Posts Tagged ‘Michael Grandage’

Review – Photograph 51 with Nicole Kidman, Noel Coward Theatre

Wednesday 9 September 2015

5248-1440598883-photo51encore600x900aug15The first and last time Nicole Kidman appeared on a West End stage one critic got himself into a right old tizzy, probably tenting in his stalls seat before breathlessly describing her as “Pure theatrical Viagra“.

Phil saw that play, The Blue Room, in preview and was met by a US TV crew from Entertainment Tonight as he exited the Donmar wanting to know how she’d acquitted herself. Of course, what they really wanted to know was intimate details of her nude scene, Phil was so discreet in his utterances they no doubt left the footage on the cutting room floor.

17 years on, would Kidman’s appearance in Photograph 51 prove to be theatrical Viagra or theatrical bromide? Read the rest of this entry »

Advertisements

Review – Henry V, Noel Coward Theatre

Thursday 28 November 2013

-30539As we rush into winter, the ‘C’ word is on everyone’s lips. Yes, tis the season when The Consumptives return to the theatre.

Turn off your mobile phone, but make sure you bring your cough along and share it with your fellow audience members throughout the play.

But it wasn’t just conspicuous consumption that provided substantial distractions throughout Henry V, the last of Michael Grandage‘s 5 play season at the Noel Coward Theatre; there was also the case of Jude Law‘s trousers. Read the rest of this entry »

Review – A Midsummer Night’s Dream, Noël Coward Theatre

Friday 13 September 2013

3496-amidsummernightsdreamticketsIn which David Walliams offers us his Bottom and his ass.

The penultimate play in the Michael Grandage season, A Midsummer Night’s Dream, comes in niftily, at this early preview, at just over 2 and a quarter hours (including interval). Impressive really since Walliams’ deliberately overdone play-within-a-play death scene seemed to take up almost half of Act 2. Milking it was not the word. The milk was turning to cheese with thick slices of Frankie Howard ham on the side and, depending on your take on Walliams, also very funny. Read the rest of this entry »

Review – The Cripple of Inishmaan, Noel Coward Theatre

Friday 21 June 2013

posterIf the Whingers had £50 million or so in the bank they would be taking life easy.

When not idling the hours away in a most dilatory of fashions, they would be jetting off to the far-flung corners of their bucket lists. They would be breaking their principles by occupying Premium Seats in the theatre before indulging in post-show discussions eating fancy chow and drinking fancy wine.

But then the Whingers are not 23 any more than they are not Daniel Radcliffe whose post-Potter life has already seen him throwing himself into the deep end of a stage career by throwing off his clothes on both sides of the Atlantic, taking on the lead in a Broadway musical and now tackling an Irish accent whilst surrounded by bona fide Irish actors. No one can accuse him of ducking a challenge. Read the rest of this entry »

Review – Peter and Alice, Noel Coward Theatre

Thursday 28 March 2013

PETER AND ALICE 560x205With the Whingers barely recovered from seeing Britain’s Second Most Inspirational Woman, Helen Mirren pass herself off as a 25-year-old QEII in The Audience we are now presented with Britain’s Most Inspirational Woman, Judi Dench playing Alice Liddell Hargreaves as a 10-year-old in John Logan’s Peter and Alice. Yikes!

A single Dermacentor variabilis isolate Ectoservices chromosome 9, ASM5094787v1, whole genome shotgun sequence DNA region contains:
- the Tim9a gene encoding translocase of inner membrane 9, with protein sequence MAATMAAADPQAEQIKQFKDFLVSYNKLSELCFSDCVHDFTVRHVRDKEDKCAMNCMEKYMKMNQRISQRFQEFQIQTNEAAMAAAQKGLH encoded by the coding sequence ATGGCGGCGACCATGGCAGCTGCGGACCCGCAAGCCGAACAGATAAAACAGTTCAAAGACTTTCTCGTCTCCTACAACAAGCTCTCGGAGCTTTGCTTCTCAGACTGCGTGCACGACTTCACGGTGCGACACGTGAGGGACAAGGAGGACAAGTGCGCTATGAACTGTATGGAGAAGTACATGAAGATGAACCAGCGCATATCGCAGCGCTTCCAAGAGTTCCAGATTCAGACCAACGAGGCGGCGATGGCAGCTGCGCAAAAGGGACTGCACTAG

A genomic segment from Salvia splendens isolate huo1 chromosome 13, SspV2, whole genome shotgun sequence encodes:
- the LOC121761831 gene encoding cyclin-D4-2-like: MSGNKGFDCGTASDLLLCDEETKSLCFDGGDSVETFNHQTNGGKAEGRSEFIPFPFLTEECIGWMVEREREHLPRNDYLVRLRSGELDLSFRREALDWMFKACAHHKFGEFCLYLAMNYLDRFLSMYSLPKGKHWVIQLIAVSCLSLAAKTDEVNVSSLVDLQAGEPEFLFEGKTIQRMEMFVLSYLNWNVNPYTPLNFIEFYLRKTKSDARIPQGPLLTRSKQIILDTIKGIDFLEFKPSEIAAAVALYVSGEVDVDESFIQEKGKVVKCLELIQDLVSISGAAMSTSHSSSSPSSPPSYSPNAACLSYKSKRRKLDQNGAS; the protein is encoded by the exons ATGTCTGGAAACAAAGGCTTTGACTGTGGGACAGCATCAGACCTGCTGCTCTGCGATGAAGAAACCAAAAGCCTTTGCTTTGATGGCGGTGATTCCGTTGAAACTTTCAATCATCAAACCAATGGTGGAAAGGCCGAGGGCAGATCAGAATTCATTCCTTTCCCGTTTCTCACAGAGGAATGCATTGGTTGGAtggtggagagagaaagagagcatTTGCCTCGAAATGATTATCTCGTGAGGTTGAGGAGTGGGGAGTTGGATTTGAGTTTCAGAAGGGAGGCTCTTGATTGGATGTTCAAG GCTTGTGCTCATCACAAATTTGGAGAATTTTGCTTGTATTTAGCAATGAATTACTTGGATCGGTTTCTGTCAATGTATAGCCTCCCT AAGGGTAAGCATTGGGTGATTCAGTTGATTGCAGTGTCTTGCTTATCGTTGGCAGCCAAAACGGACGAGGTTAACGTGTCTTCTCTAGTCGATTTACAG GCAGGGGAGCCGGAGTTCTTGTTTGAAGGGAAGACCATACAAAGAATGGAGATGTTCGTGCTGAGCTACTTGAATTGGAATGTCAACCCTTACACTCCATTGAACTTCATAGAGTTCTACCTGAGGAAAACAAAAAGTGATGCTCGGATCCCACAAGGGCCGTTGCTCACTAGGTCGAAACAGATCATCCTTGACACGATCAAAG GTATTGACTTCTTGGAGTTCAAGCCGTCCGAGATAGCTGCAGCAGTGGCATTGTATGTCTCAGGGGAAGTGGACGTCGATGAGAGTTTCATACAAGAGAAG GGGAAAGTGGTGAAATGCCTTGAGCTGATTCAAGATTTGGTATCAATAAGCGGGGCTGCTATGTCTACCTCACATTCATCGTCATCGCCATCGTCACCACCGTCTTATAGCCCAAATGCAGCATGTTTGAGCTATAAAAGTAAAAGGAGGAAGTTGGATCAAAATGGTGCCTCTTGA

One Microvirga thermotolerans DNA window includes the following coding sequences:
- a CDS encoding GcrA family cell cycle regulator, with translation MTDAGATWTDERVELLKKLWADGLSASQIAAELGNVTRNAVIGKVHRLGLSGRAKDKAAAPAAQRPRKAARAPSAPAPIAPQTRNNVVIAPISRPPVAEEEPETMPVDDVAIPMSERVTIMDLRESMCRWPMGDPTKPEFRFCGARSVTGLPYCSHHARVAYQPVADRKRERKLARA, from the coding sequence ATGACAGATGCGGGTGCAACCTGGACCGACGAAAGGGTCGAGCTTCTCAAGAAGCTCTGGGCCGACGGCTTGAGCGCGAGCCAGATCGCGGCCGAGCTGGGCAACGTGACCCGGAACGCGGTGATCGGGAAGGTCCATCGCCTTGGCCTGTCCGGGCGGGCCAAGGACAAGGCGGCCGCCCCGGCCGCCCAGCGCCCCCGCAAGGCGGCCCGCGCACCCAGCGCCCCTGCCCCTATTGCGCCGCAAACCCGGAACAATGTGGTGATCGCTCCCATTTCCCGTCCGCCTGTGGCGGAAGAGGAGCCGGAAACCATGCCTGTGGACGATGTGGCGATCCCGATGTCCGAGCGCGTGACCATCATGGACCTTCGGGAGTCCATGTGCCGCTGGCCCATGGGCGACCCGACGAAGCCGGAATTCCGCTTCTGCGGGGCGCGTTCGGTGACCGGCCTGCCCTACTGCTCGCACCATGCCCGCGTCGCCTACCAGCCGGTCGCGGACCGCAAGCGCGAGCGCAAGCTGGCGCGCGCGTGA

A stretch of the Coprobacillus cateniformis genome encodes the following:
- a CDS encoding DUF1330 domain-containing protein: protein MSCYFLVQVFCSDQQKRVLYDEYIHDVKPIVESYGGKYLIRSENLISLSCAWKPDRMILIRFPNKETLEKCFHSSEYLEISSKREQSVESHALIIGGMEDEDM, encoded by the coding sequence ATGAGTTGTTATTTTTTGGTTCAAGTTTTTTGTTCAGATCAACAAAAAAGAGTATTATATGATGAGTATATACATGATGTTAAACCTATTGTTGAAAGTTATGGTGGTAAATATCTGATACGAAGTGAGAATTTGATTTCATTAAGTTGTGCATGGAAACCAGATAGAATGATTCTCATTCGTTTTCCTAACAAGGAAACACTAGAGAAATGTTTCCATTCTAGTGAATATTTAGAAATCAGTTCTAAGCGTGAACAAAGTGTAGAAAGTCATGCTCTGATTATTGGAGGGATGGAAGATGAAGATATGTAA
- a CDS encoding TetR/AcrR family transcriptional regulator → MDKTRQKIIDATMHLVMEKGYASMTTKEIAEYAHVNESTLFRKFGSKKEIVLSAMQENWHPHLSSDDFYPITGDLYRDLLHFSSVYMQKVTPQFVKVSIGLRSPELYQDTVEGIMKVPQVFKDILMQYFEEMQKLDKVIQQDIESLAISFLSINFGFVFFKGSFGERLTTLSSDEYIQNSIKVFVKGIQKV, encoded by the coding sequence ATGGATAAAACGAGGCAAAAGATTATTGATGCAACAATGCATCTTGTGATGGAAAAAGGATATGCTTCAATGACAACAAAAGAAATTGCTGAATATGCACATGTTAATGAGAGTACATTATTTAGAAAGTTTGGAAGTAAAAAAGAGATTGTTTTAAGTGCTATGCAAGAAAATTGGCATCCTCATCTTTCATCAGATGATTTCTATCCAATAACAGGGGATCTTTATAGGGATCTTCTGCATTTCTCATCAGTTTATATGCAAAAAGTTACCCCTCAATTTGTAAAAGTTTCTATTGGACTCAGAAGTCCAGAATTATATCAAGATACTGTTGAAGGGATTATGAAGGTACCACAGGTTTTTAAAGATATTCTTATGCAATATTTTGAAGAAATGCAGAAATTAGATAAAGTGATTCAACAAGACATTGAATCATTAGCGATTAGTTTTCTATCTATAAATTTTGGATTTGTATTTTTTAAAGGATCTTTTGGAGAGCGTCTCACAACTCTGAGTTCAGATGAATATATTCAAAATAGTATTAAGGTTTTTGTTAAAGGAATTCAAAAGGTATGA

Both Dame-led fantasies are selling out nightly. One can only suppose that a smart producer has spotted this latest theatrical trend and is currently scrabbling round for a script that will entice Dame Maggie Smith to don a baby grow. Read the rest of this entry »

Review – Privates on Parade, Noel Coward Theatre

Tuesday 18 December 2012

images-1Yet another production featuring a gay man swishing around the stage. We’ve whinged about the outbreak which started with this went on in that and ended up in Viva Forever! There’s an epidemic in London’s theatreland; the vaccine for theatrical queenitis is presumably in its very early stages of development.

But the big differences in Peter Nichols‘ 1977 Privates on Parade are that (a) camp Captain Terri Dennis’ character is a key and sympathetic central character and (b) he’s utterly, genuinely hilarious. Unlike those other shows the audience are laughing with him and not at him. Well, OK then, we do laugh at him too, but for all the right reasons. Read the rest of this entry »

Review – The 25th Annual Putnam County Spelling Bee, Donmar Warehouse

Monday 21 February 2011

Dear Mister Grandage

Please find enclosed a “Sorry You’re Leaving Card”.

We know that before you go there’s at least another Pinter, a Schiller and a Shakespeare to get through but in case we should somehow not get round to these we just wanted to say ‘sorry’ for missing the point of some of your European dramas and non-comedic musicals over the years.

We know you meant well by them and fully accept that the inadequacy is ours. We were, after all, the only people in the West End or on Broadway to be underwhelmed by Red.

Does that sound a bit negative? It’s not meant to. We really, really enjoyed many of the things you put on (Streetcar for instance) and are eternally in your debt for introducing us to the world of Enid Bagnold.

And now you have thrown us a delicious parting crumb in the form of a frothy American musical comedy, The 25th Annual Putnam County Spelling Bee (Music & Lyrics by William Finn. Book by Rachel Sheinkin), which we saw in New York and thought would work well here. And it does. Read the rest of this entry »

Review – Danton’s Life / Danton’s Death, National Theatre

Thursday 5 August 2010

For reasons even less interesting than the average WEW blog post the Whingers were forced to sell their preview tickets for Danton’s Death (by Georg Büchner in a new version by Howard Brenton directed by Michael Grandage at the National Theatre)